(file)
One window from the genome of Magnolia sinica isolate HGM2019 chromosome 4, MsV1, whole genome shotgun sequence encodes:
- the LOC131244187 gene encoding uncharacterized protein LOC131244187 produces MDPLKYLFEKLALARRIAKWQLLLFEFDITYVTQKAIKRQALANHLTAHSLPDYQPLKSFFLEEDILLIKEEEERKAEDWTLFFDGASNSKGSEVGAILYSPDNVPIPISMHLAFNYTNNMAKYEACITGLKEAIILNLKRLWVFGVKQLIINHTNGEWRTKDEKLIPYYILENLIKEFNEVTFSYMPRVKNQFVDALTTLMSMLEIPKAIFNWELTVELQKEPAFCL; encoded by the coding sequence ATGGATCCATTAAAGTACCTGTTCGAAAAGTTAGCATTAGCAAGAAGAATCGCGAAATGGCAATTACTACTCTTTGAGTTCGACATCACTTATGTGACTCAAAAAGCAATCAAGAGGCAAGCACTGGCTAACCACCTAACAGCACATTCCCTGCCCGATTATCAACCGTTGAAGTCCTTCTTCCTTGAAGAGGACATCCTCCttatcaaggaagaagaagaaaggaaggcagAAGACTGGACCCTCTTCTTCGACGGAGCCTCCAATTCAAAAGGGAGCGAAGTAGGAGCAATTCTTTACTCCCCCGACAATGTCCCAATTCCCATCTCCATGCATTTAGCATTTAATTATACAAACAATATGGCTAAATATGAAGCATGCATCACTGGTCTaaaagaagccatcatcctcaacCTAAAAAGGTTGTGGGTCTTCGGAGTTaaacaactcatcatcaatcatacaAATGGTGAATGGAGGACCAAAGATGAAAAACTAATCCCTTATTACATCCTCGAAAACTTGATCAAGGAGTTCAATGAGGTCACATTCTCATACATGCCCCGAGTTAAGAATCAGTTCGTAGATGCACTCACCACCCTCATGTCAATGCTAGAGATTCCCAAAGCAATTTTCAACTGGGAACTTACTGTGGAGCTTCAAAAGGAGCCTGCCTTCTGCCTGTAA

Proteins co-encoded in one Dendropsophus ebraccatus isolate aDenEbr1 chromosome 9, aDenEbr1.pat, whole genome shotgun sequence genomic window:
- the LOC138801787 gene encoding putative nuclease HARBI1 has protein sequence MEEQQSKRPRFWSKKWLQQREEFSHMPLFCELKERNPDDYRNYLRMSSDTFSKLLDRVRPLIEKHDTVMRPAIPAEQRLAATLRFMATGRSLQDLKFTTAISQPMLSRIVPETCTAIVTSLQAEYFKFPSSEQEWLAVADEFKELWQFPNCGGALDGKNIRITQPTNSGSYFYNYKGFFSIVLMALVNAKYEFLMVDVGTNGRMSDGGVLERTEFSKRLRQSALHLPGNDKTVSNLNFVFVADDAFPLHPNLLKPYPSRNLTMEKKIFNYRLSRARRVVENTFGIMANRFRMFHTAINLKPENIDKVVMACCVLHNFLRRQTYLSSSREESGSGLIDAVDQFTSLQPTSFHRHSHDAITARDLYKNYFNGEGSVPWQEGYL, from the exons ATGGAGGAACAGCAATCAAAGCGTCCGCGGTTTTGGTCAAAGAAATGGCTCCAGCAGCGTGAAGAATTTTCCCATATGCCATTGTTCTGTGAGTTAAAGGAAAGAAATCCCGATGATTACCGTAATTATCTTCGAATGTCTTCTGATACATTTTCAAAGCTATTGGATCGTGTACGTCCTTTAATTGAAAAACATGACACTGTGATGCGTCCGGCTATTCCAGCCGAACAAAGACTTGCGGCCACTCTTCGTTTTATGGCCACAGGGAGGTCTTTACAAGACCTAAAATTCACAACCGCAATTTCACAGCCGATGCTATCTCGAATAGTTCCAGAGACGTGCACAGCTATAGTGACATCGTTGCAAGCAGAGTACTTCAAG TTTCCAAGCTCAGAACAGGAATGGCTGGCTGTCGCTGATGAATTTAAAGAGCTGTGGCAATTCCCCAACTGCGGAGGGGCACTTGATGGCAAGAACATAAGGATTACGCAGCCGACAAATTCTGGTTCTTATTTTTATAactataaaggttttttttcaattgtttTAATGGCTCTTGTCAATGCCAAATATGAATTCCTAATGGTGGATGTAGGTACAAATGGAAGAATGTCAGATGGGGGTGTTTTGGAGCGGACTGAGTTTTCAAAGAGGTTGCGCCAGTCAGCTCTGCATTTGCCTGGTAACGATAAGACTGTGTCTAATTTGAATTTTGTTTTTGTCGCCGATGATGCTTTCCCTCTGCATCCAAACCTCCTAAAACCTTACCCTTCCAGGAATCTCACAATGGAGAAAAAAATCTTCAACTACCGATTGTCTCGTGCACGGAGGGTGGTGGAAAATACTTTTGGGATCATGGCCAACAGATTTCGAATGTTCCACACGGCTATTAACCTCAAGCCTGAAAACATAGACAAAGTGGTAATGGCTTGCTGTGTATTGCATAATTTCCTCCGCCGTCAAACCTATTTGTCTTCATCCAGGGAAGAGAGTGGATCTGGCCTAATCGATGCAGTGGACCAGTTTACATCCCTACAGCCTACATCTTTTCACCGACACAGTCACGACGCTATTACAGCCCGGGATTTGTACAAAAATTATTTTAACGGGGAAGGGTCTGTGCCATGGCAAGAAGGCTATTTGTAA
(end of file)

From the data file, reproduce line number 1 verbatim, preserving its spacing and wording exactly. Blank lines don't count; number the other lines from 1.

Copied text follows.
One window from the genome of Magnolia sinica isolate HGM2019 chromosome 4, MsV1, whole genome shotgun sequence encodes: